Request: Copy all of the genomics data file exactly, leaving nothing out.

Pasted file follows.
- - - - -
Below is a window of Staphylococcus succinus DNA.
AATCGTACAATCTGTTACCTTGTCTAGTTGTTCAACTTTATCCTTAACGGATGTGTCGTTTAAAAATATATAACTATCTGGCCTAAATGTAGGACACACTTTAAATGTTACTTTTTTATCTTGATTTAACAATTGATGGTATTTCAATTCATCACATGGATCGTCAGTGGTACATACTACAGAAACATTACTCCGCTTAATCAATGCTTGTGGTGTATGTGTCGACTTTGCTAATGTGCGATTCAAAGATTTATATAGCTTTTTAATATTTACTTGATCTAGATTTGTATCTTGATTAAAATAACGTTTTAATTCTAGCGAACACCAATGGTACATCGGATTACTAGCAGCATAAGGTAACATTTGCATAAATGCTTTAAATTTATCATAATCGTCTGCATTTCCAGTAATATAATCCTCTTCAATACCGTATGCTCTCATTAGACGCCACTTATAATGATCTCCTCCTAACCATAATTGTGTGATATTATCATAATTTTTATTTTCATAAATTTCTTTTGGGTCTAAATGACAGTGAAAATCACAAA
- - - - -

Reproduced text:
Below is a window of Staphylococcus succinus DNA.
AATCGTACAATCTGTTACCTTGTCTAGTTGTTCAACTTTATCCTTAACGGATGTGTCGTTTAAAAATATATAACTATCTGGCCTAAATGTAGGACACACTTTAAATGTTACTTTTTTATCTTGATTTAACAATTGATGGTATTTCAATTCATCACATGGATCGTCAGTGGTACATACTACAGAAACATTACTCCGCTTAATCAATGCTTGTGGTGTATGTGTCGACTTTGCTAATGTGCGATTCAAAGATTTATATAGCTTTTTAATATTTACTTGATCTAGATTTGTATCTTGATTAAAATAACGTTTTAATTCTAGCGAACACCAATGGTACATCGGATTACTAGCAGCATAAGGTAACATTTGCATAAATGCTTTAAATTTATCATAATCGTCTGCATTTCCAGTAATATAATCCTCTTCAATACCGTATGCTCTCATTAGACGCCACTTATAATGATCTCCTCCTAACCATAATTGTGTGATATTATCATAATTTTTATTTTCATAAATTTCTTTTGGGTCTAAATGACAGTGAAAATCACAAA